Native Plants as Potential Crops for Manitoba

Herbs have the potential to become economically important alternate crops for farm diversification in Manitoba. Diversification is important because farm bankruptcies have increased over 1000 percent in the last 20 years, three-quarters of them occurring here on the prairies. There is so much interest in herbs as alternate crops because of their high market value. The herbal product industry in 1998 is valued at >$1 billion in Canada and >$32 billion in the US, >$15 billion each in Asia and Europe.

There are more than 100 different herbs that can be grown in Manitoba. However, most attention has been focused on just a few herbal crops, the top five being: American ginseng, echinacea (mostly the narrow-leaved purple coneflower but also some southern purple coneflower), St. John’s Wort, feverfew, and milk thistle. Having many choices is good because most of these herbs have only a small niche in the market place, so overproduction and consequent price depression can happen easily, as ginseng producers know too well.

Most of the herbs under cultivation here, including the medicinals already mentioned plus valerian and chamomile, special oilseed crops like borage and hemp (also important for its fibre), and culinary herbs such as sage, peppermint, and dill, are not native to this province. Of all the herbs mentioned so far, only the narrow-leaved purple coneflower is actually native to Manitoba. This is important when you consider the suitability of native crops to our climate and soil and the fact that often they do not require prime agricultural land, so they will not compete for space with established crops. Many of these native herbs’ uses were discovered by our First Nations cultures and later shared with the settlers.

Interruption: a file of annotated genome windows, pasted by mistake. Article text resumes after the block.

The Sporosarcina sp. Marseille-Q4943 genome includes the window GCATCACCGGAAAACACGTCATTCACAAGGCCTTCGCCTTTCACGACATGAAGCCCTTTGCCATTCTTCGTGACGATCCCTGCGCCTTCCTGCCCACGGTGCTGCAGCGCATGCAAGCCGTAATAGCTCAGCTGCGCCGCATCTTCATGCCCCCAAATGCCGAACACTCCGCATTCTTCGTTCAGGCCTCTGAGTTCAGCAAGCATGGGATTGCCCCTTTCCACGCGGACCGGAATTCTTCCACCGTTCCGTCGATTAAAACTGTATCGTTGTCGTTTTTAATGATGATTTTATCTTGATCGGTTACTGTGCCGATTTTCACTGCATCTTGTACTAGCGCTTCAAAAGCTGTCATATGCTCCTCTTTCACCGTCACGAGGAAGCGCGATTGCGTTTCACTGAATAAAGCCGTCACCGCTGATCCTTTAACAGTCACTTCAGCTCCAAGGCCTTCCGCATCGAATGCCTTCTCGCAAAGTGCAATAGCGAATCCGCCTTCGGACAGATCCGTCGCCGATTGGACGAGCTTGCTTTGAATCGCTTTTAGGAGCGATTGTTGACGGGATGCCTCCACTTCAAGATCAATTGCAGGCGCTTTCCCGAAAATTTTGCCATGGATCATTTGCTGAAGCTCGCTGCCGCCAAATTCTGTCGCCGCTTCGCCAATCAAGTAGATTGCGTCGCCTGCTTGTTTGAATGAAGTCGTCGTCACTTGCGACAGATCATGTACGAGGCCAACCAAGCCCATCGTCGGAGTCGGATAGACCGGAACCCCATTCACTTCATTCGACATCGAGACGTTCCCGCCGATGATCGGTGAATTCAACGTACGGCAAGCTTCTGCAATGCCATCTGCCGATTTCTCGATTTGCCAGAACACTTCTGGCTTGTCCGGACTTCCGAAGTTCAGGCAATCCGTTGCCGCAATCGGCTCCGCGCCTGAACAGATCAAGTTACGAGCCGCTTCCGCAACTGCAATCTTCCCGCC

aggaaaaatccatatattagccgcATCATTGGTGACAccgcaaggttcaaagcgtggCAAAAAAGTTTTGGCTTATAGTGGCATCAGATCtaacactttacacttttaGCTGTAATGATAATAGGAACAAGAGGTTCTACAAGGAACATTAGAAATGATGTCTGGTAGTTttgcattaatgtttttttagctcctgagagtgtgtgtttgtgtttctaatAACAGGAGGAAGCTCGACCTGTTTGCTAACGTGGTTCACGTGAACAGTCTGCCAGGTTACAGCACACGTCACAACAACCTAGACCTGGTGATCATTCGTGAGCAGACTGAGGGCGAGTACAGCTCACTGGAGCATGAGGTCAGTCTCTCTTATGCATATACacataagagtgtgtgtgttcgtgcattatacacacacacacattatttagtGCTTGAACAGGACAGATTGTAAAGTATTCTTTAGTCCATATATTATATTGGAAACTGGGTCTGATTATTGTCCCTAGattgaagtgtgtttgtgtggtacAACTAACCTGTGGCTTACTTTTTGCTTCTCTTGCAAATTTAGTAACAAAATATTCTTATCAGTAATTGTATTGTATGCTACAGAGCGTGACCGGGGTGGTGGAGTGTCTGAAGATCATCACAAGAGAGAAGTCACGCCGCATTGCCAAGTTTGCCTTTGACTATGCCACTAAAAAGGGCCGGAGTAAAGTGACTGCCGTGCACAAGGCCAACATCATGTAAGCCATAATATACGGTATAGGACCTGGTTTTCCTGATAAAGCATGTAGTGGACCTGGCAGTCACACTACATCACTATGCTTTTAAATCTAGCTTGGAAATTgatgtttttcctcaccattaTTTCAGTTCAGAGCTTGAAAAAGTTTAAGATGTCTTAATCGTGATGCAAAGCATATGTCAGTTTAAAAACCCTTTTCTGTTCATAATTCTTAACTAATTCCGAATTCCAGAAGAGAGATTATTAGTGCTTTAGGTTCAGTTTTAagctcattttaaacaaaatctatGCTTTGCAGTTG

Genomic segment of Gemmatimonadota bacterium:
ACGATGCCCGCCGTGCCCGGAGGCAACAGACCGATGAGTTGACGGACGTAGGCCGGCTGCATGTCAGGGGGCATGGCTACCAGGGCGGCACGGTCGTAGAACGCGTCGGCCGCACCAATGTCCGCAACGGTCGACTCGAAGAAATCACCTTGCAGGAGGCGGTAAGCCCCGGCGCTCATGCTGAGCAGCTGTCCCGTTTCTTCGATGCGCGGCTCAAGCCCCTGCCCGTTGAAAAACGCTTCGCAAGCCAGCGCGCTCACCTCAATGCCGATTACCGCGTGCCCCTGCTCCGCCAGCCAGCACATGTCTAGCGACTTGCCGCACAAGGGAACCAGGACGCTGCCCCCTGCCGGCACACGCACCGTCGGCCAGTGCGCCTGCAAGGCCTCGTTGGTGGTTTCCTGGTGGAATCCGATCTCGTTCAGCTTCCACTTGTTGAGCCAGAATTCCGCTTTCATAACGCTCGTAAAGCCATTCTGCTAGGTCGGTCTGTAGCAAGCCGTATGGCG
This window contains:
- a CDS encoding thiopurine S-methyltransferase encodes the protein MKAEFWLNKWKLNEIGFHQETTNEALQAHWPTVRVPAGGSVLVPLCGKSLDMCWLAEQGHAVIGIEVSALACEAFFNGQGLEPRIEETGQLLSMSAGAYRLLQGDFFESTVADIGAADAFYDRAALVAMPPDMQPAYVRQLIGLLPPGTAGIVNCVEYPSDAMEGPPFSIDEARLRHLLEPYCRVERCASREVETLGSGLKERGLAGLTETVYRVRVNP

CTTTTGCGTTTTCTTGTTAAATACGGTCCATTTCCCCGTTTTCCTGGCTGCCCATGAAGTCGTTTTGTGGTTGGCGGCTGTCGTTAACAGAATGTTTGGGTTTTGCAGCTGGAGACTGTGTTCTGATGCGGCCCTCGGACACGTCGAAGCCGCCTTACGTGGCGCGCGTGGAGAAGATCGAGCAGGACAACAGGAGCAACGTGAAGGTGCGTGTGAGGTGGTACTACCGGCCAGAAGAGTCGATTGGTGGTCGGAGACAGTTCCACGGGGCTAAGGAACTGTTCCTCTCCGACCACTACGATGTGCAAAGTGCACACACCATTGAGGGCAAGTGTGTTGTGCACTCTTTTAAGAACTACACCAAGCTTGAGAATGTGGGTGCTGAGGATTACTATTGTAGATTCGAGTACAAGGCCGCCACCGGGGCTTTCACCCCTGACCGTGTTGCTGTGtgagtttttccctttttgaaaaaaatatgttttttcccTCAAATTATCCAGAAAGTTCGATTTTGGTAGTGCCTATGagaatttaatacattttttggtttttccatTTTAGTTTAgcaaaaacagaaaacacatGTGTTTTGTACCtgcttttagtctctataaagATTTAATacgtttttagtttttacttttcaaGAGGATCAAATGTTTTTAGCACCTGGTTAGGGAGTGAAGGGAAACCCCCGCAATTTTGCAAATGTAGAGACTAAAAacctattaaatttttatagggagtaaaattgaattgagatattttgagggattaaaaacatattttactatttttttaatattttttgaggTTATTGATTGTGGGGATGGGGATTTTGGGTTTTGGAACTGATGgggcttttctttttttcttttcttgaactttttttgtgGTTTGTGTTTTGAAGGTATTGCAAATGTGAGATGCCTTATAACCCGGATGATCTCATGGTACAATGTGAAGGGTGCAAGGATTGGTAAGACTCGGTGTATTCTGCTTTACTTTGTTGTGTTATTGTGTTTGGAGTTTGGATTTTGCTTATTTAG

Native species must be brought under cultivation to supply commercial markets, as not one of them could withstand the environmental impact of large scale gathering. For example, both senega snakeroot and purple coneflower have been seriously over-harvested by wildcrafters in many locations. The challenges facing potential producers of these native species include our limited knowledge of their natural genetic variability which may affect quality, the agronomics of their sustainable production, and their actual market value. Most of the innovations to date for herb production have come from farmers cautiously experimenting with these new crops. Innovations include modified cultural practices such as raised bed cultivation of ginseng in shelter belts to lower the cost of production, modification of existing equipment or development of new equipment for the seeding, cultivation, and harvest of these specialty crops. People have to do their homework to learn the characteristics of each new crop, start on a small scale, understand the financial risks, and be willing to invest a substantial amount of time and labour.

Primary References

Baker, J. 1997. Evening Primrose. In Richter’s Second Commercial Herb Growing Conference. Otto Richter and Sons Limited, Goodwood, ON.

Barkley, T.M., ed. 1986. Flora of the Great Plains. University Press of Kansas, Lawrence, KS.

Barl, B., Loewen, D., and Svendsen, E. 1996. Saskatchewan Herb Database. Department of Horticulture Science, University of Saskatchewan, Saskatoon, SK.